Opinions abound on Thomas Movie-goers comment on the real-life drama.

October 14, 1991|By Alisa Samuels | Alisa Samuels,Evening Sun Staff

Outside the Harbor Park movies near the Inner Harbor, theater-goers were critiquing the stars in a riveting drama unfolding in Washington.

With regard to the Senate Judiciary Committee hearing involving Judge Clarence Thomas and his former employee, Anita F. Hill, it was not difficult to find a man or woman in the street with an opinion.

"I believe in Thomas," said Allen Horne, 27, a vent-cleaning sales lTC representative. "Why did [Hill] take so long to come forward?

He said Thomas' nomination to the U.S. Supreme Court to succeed Thurgood Marshall should be based on his relationship with the majority of women with whom he's worked, not just one.

Horne dismissed the fact that Hill, a law professor at the University of Oklahoma, had passed a lie detector test yesterday. "If I told the same lie for the last [10] years, I'd believe it by now," he said.

The test wasn't approved by the Senate and the results were ruled legally inadmissible to the hearings.

Tomorrow, the Senate is scheduled to vote on whether Thomas will become the nation's second black Supreme Court justice.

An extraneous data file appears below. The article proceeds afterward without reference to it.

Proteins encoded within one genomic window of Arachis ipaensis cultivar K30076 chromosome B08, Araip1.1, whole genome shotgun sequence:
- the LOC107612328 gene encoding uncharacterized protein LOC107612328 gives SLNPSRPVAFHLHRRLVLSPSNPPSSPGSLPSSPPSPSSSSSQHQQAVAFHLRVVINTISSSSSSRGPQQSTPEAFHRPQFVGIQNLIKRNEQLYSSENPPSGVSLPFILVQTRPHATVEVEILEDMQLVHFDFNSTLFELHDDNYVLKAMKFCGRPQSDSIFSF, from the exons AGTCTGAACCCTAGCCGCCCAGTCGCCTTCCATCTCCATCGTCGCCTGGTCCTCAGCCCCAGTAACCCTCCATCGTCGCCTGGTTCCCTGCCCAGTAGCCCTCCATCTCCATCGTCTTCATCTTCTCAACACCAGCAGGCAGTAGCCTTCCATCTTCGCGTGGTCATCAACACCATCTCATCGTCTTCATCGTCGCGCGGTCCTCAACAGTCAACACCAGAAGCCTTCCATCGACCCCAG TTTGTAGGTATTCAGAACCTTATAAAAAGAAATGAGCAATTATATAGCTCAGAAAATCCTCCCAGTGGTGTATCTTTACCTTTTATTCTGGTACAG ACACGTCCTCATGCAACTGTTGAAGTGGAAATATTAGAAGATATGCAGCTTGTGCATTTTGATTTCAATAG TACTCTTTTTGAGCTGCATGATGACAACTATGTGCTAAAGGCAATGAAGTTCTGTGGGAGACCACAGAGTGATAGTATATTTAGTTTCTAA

Meanwhile, a thousand theories blossom.

"Mr. Thomas, I think, is definitely holding back" on what really happened, said a woman who gave her name only as Verna, 37. "He's trying to protect his good name."

"She just wanted to get even with him," said Steve Veletsis, 41, an importer-exporter, of Hill. He believes the two were sexually involved and that Thomas may have dumped her for another woman.

"I don't think she's mentally unstable," said Berit Browne, 36, an account executive, as she sat in a Mercedes-Benz last night, speaking of Hill, who worked for Thomas at the U.S. Department of Education and later at the Equal Employment Opportunity Commission. "But I haven't formulated an opinion. We have two very creditable and very professional people . . . that's why it's difficult to make a decision."

Ernestine Briggs, 34, said she could sympathize with both the accuser and the accused.

"I feel sympathetic toward him, because his career is on the line," she said. "And I give her a lot of respect as a female for getting in front of the television and saying what happened."

Her friend, Lisa Williams, 29, agreed with those who feel the sena

tors should have handled the procedure differently. "It should have been done behind closed doors," she said. "Don't have the man on TV telling all his business."

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